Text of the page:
The reflection of a white grocery bag first caught Mary Altendorfer Dinger’s attention Monday night as she drove on Hwy. 169 just outside of Aitkin, Minn. Then she saw the homeless man lying on the pavement just inside the fog line in temperatures around 15 degrees below zero. He was suffering from early hypothermia.

Dinger summoned help and a state trooper found the man a warm place to sleep and bought him a hot meal, too.

The story was posted on the State Patrol’s Facebook page and by Wednesday afternoon had about 3,000 likes. Without their help, the man, who went by the name Adam, may have died, the post said.

Dinger had just left Sowing Seeds for God, a ministry she founded in Aitkin to advocate for those suffering from addiction, when she spotted Adam and his grocery and duffel bags on the side of the road. Adam, about 40 years old, had been living in Grand Rapids with a friend. But after a falling out, he had nowhere to go and was walking to Minneapolis to find a place to stay. After seven hours on the road, Adam was tired, cold and hungry. And clinging to life, Dinger said.

“That is not something you expect to see,” Dinger said. “I was grateful to find him alive. Once they lay down, they don’t have a whole lot of time to survive.”

Dinger got Adam to his feet and called 911. Two other motorists also stopped and offered their warm vehicles as a shelter until help arrived. Trooper Glen Bihler took it from there.

Bihler and ambulance attendants determined that Adam didn’t have frostbite or need medical attention, but he had no place to go. So Bihler took him to McDonald’s and bought him a double Quarter Pounder meal.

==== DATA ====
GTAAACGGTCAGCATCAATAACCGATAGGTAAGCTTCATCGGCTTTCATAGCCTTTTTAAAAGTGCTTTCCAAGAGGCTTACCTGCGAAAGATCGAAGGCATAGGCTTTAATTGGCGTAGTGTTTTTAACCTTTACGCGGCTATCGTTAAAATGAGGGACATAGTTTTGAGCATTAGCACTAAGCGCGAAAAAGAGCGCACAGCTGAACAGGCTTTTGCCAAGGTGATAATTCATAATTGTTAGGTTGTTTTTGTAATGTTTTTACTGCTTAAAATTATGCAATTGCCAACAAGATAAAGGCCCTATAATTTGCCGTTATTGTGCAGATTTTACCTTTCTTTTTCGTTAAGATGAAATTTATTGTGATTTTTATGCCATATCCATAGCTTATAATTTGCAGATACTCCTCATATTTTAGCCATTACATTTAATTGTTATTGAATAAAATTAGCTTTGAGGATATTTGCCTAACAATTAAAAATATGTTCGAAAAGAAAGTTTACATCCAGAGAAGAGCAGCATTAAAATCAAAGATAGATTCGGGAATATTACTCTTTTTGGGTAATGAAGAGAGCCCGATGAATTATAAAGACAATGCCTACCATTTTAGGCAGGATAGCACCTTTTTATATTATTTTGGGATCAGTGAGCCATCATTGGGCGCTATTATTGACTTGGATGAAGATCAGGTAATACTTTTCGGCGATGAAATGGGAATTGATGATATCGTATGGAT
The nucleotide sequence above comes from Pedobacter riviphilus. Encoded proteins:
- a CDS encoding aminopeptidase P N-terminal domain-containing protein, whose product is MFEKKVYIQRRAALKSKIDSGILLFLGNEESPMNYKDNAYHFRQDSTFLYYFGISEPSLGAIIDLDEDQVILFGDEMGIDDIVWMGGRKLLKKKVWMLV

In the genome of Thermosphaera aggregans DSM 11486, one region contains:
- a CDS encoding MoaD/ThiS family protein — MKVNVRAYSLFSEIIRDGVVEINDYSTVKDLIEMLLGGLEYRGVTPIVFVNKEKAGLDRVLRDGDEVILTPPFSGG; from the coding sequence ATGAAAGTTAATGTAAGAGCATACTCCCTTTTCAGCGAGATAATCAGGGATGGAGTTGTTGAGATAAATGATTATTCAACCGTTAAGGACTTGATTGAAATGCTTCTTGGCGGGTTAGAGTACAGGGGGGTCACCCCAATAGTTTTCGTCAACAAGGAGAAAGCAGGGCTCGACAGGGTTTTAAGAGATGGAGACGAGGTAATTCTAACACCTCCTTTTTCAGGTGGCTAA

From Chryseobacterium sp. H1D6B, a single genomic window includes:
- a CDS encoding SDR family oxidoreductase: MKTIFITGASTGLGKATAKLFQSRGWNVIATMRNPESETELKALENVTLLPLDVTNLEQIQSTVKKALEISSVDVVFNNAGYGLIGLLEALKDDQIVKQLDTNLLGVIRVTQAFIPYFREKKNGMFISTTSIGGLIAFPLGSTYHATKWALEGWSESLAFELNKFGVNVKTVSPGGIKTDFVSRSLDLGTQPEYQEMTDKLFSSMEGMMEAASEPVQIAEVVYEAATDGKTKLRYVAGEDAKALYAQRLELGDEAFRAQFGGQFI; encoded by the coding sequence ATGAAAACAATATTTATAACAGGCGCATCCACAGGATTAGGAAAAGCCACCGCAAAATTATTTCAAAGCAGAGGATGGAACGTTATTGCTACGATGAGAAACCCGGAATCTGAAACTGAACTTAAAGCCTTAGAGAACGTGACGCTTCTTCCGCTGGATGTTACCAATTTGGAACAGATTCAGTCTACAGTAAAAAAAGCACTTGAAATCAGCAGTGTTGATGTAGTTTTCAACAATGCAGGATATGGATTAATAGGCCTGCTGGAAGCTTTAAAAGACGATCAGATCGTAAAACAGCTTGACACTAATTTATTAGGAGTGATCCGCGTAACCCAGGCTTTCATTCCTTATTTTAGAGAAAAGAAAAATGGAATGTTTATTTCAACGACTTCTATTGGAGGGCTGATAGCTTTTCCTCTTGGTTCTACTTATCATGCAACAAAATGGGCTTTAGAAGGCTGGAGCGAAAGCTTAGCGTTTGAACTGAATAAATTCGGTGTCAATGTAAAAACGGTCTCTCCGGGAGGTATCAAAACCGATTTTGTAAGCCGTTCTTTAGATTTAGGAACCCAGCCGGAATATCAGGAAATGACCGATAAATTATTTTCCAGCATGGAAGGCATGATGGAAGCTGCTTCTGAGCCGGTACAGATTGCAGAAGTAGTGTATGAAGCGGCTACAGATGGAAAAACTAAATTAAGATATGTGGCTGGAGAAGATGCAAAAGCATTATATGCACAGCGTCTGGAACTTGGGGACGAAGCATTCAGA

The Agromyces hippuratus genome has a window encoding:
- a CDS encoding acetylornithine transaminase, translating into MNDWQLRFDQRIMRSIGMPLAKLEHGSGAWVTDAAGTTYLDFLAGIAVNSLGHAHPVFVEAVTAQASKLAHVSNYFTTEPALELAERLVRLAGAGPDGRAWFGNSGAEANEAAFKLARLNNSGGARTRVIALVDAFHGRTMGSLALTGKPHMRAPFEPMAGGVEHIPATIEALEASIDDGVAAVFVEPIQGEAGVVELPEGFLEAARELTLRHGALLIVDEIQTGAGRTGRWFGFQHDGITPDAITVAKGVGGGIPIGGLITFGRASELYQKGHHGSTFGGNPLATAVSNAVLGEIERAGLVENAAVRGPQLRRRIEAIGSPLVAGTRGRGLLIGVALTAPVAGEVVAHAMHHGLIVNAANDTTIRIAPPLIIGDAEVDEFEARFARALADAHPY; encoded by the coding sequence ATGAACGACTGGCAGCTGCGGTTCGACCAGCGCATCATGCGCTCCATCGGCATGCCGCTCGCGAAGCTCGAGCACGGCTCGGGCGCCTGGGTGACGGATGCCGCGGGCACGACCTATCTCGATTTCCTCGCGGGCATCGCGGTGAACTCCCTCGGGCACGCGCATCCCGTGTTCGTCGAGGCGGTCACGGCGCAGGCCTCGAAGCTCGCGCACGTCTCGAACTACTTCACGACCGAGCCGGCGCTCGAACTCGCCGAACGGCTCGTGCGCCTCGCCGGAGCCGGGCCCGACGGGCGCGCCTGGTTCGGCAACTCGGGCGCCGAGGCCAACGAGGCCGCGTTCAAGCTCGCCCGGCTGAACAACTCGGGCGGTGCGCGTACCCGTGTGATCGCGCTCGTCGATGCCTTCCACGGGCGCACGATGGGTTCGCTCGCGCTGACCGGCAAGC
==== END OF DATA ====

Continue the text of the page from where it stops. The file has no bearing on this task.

Bihler then arranged for Adam to spend the night in the heated lobby of the Aitkin County Sheriff’s Office because the Salvation Army was unable to take him in.

And that is a real problem, Dinger said. Her recovery ministry serves people who struggle with addictions and dependencies, but does not have room to run a shelter. Dinger said she’s working to establish a shelter in the area so people like Adam have a place to go.

On her Facebook page, Dinger promises there will be a shelter in Aitkin before next winter.

“This infuriates me to the core of my heart and soul. It is so wrong,” she wrote. “I don’t want to ever see and experience what I just did tonight.”

She hopes Adam’s story will raise awareness of the need for more shelters. “It’s a need that people are greatly unaware of,” she said.

Dinger, for her part, deflected credit for helping save the man’s life.

“God brought me to him,” she said. “We are meant to love and be our brother’s keeper. This was just a normal act of faith.”